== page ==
Monday, July 7, 2008

of COURSE Islam's original feminist was a man

A little blurb on Qasim Amin, an Egyptian intellectual of the late 19th/early 20th century who advocated for the integration of women into public life and for women's education, from the Canadian National Post.

Historically it's not 100% accurate - at the time that his books on women were published, girls' schools run both by the state and Muslim benevolence societies were open and operating. (Leila Ahmed contests the characterization of Amin as a feminist in her book "Women and Gender in Islam".) So, the journalist's assertion that he rocked society by advocating an education for girls gives Amin more credit than he deserves. It also takes the work out of the context in which it was meant, namely, as part of Amin's desire to initiate broader social transformation through changing the role(s) that women play. He felt that women's education, as well as the removal of their hijab, would help propel Egypt toward a more progressive, Western future.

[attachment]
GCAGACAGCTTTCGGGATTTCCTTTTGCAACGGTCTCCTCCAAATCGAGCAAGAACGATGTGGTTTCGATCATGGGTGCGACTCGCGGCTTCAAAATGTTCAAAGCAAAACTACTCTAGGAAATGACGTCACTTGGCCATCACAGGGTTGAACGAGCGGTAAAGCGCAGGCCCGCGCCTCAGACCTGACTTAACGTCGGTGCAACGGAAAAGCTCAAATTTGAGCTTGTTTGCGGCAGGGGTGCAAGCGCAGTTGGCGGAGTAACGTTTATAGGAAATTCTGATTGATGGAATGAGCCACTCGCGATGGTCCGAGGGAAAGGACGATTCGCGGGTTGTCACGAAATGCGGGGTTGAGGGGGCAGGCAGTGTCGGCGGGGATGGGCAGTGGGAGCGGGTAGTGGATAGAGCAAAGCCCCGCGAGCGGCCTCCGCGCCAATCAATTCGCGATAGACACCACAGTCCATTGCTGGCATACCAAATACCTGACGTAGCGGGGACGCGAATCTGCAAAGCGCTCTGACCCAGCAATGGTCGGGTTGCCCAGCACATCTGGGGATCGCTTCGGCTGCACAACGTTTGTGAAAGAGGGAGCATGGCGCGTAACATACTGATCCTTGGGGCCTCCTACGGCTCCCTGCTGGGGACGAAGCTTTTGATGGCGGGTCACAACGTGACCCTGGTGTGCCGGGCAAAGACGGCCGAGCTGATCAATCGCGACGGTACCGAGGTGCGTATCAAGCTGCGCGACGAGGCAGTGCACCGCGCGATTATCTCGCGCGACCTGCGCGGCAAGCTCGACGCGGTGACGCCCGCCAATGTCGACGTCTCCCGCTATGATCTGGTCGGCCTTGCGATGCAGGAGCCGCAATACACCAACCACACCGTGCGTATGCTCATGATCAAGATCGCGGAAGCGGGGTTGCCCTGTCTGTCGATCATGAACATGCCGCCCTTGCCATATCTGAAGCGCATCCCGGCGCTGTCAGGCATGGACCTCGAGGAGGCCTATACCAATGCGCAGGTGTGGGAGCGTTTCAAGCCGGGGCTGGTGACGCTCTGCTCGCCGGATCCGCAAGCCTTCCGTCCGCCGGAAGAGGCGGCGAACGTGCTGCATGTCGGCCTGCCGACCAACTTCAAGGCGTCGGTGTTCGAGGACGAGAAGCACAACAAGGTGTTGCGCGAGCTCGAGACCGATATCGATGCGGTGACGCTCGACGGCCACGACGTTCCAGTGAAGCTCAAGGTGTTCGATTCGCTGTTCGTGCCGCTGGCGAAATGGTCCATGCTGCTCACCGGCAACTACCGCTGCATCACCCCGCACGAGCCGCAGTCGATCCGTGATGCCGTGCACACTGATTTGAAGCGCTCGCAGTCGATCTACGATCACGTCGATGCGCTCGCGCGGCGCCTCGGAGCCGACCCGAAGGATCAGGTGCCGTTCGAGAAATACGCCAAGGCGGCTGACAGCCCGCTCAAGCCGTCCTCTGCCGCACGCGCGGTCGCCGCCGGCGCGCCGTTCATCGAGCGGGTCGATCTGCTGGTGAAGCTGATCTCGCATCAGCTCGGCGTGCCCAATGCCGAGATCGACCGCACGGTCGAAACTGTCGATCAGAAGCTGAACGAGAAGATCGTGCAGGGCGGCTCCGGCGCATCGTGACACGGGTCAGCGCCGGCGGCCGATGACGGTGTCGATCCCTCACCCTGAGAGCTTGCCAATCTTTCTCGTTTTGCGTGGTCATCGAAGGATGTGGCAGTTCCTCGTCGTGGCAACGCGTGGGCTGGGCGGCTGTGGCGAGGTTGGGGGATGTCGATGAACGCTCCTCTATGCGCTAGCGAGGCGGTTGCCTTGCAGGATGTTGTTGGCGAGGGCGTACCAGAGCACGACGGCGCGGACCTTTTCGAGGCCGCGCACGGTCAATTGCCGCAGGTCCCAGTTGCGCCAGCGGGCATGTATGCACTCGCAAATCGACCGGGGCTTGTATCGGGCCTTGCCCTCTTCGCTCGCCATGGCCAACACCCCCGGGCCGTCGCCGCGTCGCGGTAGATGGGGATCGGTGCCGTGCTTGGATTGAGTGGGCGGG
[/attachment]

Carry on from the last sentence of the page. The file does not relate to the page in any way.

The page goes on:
I don't think most feminists would contest the idea that altering the role of women has the potential to fundamentally change society. And I don't think many neocons would contest the idea that encouraging women in Arab societies to more exactly mimic the behaviors of women in Western societies has the potential to make a society more "advanced". Women - putty in the hands of reformers.

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